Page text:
Welcome to Travel Well with Allan Wright!
In this week’s episode, Allan compares domestic travel statistics from October 2019 and October 2020 as well as the total COVID deaths in the past seven days.
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Can’t watch the video right now? Here’s the video transcript of Travel & COVID-19 Statistics:
Hi, this is Allan Wright. Welcome to the Travel Well with Allan video update. Today I’d like to take a look into domestic travel demand as compared to how a country is doing with the coronavirus. And I’m looking at two different sets of figures in terms of travel demand.
We’re looking at domestic flights, actually, domestic demand for air travel in October 2020 as a decrease from October 2019. In terms of how countries are doing battling the virus, we’re looking at total deaths in the last seven days per million population.
Looking at that latter statistic, you can see that China, Japan, and Australia are doing quite well combating the virus within the last seven days, whereas Russia and Brazil are not doing well at all. The United States is doing terribly with almost 47 deaths per million people just within the last week.
When looking at domestic travel demand in October 2020 as a decrease from last year you can see that China is practically the same as last year, only a 1 % decrease. Russia is only 10%. Japan and Brazil are a 45% decrease which is quite significant. The U.S. is at 61 and Australia is 86.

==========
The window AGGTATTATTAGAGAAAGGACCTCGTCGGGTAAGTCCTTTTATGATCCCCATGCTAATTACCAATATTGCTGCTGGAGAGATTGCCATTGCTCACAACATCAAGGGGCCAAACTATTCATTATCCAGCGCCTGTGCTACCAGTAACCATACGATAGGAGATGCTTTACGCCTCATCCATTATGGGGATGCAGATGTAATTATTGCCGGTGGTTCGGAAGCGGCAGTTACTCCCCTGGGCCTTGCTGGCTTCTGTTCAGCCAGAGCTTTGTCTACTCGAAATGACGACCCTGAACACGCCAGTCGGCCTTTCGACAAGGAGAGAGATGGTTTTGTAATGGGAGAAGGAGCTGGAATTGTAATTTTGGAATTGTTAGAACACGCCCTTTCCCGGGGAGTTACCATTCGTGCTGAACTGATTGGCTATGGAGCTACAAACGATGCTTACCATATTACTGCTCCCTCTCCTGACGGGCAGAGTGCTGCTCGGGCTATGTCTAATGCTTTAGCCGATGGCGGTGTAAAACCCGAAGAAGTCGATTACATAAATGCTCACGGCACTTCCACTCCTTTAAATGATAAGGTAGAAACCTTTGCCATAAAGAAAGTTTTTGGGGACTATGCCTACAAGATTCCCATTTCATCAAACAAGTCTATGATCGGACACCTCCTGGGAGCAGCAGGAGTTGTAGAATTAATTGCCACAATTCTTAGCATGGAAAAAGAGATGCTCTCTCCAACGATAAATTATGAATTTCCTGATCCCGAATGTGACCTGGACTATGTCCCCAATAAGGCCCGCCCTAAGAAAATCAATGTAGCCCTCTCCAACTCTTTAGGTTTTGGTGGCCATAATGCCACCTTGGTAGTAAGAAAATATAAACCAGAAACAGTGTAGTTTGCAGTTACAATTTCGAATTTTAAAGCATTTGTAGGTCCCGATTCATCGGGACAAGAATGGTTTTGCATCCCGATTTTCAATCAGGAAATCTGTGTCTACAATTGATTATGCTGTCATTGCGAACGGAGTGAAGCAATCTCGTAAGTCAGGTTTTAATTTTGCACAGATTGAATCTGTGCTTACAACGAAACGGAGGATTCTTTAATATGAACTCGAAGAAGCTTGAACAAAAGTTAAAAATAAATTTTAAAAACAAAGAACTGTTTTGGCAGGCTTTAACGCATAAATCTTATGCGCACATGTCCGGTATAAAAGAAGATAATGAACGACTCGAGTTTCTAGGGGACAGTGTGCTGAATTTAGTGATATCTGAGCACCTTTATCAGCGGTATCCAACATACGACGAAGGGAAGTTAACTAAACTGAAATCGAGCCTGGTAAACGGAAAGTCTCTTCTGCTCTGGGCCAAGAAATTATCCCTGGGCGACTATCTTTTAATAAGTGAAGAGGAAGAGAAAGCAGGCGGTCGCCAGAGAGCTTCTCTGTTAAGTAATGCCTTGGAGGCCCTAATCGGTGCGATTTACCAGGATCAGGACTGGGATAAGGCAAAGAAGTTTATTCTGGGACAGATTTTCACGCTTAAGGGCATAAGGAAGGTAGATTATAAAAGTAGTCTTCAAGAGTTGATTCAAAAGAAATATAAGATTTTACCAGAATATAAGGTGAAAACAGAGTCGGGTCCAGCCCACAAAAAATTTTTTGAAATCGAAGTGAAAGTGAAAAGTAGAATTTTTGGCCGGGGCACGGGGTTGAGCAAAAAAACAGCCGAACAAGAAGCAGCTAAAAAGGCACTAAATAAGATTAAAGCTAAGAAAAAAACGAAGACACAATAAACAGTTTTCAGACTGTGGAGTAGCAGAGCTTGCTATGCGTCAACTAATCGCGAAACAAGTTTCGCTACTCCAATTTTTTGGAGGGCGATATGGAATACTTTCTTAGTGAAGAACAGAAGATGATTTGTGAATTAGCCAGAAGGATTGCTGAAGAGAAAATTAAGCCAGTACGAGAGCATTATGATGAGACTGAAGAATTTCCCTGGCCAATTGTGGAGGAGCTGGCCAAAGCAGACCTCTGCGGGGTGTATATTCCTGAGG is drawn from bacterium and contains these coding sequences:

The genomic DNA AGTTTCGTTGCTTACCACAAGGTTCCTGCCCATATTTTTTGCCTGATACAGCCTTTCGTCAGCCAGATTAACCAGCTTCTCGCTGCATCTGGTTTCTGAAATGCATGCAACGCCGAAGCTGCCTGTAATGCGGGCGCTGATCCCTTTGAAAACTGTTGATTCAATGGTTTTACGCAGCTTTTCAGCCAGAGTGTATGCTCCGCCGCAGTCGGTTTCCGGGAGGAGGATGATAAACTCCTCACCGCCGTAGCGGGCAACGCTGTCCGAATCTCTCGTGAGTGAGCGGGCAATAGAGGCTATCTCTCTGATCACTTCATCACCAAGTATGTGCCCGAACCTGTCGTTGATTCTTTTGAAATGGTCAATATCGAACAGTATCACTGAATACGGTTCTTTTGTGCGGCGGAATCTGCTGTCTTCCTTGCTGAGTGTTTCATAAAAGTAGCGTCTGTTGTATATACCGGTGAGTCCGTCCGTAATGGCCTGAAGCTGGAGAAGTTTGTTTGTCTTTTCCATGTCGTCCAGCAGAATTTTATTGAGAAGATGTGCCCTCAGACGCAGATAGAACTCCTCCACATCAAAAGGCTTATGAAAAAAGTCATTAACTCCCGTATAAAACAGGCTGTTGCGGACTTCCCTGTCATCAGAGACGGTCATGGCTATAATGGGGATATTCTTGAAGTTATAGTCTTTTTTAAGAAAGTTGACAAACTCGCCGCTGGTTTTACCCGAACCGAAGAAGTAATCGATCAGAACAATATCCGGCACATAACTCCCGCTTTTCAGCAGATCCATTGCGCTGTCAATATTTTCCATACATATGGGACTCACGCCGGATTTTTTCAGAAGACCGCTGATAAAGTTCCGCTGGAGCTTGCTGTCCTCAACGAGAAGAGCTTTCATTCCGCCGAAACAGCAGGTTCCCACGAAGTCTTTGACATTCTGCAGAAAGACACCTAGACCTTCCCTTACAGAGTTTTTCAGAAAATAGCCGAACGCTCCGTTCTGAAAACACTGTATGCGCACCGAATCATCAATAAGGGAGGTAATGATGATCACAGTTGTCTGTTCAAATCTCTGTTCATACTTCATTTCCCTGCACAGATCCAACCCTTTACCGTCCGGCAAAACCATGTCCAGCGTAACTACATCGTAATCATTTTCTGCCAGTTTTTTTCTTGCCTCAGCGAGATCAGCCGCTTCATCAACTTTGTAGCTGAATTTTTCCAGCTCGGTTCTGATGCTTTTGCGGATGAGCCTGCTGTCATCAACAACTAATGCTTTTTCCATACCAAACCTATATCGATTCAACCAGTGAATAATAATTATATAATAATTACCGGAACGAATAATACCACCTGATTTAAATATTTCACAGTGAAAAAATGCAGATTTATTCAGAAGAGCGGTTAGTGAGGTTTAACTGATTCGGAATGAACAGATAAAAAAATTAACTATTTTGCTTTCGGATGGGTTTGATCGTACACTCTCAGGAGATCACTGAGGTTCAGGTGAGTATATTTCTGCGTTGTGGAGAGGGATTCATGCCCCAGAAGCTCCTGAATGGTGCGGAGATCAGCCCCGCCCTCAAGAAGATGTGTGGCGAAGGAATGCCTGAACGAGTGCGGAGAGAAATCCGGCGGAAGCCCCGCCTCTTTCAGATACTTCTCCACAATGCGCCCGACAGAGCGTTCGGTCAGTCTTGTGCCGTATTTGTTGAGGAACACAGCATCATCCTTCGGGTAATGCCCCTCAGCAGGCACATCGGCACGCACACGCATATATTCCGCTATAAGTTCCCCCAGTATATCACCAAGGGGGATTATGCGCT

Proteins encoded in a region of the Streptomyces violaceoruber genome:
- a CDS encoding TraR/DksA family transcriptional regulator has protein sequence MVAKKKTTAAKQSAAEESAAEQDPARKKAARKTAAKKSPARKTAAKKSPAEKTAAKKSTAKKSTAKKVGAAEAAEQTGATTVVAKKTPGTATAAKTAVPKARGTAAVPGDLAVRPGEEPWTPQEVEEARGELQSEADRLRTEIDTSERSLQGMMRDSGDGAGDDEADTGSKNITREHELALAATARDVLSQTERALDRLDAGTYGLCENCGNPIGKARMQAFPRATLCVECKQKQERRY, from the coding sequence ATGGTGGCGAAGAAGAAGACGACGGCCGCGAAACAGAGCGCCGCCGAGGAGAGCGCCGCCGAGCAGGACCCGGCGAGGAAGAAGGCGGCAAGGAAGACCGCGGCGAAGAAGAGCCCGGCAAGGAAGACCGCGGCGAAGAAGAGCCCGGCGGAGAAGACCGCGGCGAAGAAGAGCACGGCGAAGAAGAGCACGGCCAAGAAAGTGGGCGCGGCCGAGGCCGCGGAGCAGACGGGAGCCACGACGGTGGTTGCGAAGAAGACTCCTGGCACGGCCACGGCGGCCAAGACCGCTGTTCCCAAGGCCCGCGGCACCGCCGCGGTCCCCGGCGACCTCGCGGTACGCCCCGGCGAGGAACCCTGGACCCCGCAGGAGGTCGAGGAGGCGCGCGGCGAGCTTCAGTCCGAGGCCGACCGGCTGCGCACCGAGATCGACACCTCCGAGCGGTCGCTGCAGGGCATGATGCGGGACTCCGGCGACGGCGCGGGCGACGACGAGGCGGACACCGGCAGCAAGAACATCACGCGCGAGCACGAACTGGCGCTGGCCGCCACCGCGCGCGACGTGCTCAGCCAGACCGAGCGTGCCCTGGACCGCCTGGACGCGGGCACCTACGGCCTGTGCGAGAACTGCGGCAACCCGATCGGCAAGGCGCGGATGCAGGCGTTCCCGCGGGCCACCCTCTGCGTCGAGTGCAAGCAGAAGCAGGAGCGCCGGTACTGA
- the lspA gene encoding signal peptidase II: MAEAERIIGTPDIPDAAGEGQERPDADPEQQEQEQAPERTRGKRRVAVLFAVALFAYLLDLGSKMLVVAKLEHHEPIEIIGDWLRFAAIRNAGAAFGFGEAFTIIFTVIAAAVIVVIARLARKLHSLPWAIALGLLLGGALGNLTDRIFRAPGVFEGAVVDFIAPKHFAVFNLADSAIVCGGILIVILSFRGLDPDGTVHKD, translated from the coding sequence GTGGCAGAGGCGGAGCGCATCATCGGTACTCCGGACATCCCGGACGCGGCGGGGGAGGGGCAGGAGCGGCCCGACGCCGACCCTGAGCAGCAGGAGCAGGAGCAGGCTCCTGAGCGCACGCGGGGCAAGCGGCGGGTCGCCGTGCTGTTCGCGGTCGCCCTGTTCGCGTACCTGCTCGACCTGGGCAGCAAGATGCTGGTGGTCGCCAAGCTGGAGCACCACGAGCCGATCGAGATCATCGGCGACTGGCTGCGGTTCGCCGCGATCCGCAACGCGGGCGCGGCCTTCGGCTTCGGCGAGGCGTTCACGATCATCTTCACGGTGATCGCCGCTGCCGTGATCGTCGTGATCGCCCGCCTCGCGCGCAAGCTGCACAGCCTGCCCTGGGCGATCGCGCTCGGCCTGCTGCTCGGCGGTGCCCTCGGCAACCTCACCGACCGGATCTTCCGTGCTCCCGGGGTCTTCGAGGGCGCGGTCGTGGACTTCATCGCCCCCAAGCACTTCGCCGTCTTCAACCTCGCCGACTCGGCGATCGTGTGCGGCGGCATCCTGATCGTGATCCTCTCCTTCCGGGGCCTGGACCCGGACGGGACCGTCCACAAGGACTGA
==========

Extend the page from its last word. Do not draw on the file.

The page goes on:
Now there are some limitations here including the fact that the travel statistics were from October and the actual deaths are from the last week but in general you can find that there is no correlation between these two. And so the only way to get any good data from it is to look at it on an individual country by country basis. For example, Australia is doing quite well now combating the virus. They weren’t doing as well in October and they had significant very strict bans on travel between states and that reduced their demand dramatically.
You can look at China where their demand is quite high because they have been doing quite well combating the virus. If you look at Russia, for example, they’re essentially saying well the economy is our priority and health is not and there’s no need to worry about flying domestically. Go ahead.
In the U.S., we’re getting mixed messages right we have the CDC’s telling us not to travel and we have other folks saying essentially the economy is more important. But it is clearly having an impact that we are not doing well with the virus and our travel demand is still very low compared to last year.
So conclusions: if people are told they can travel and there are no restrictions, then they will. If people are told that they shouldn’t travel then they will reduce their travel quite a bit. And secondly, it’s also true that traveling people will likely spread the coronavirus in a place like Russia, probably contributes to the fact that they’re not doing so well. So when can we expect to return to normal in the travel world after we’ve conquered the virus.
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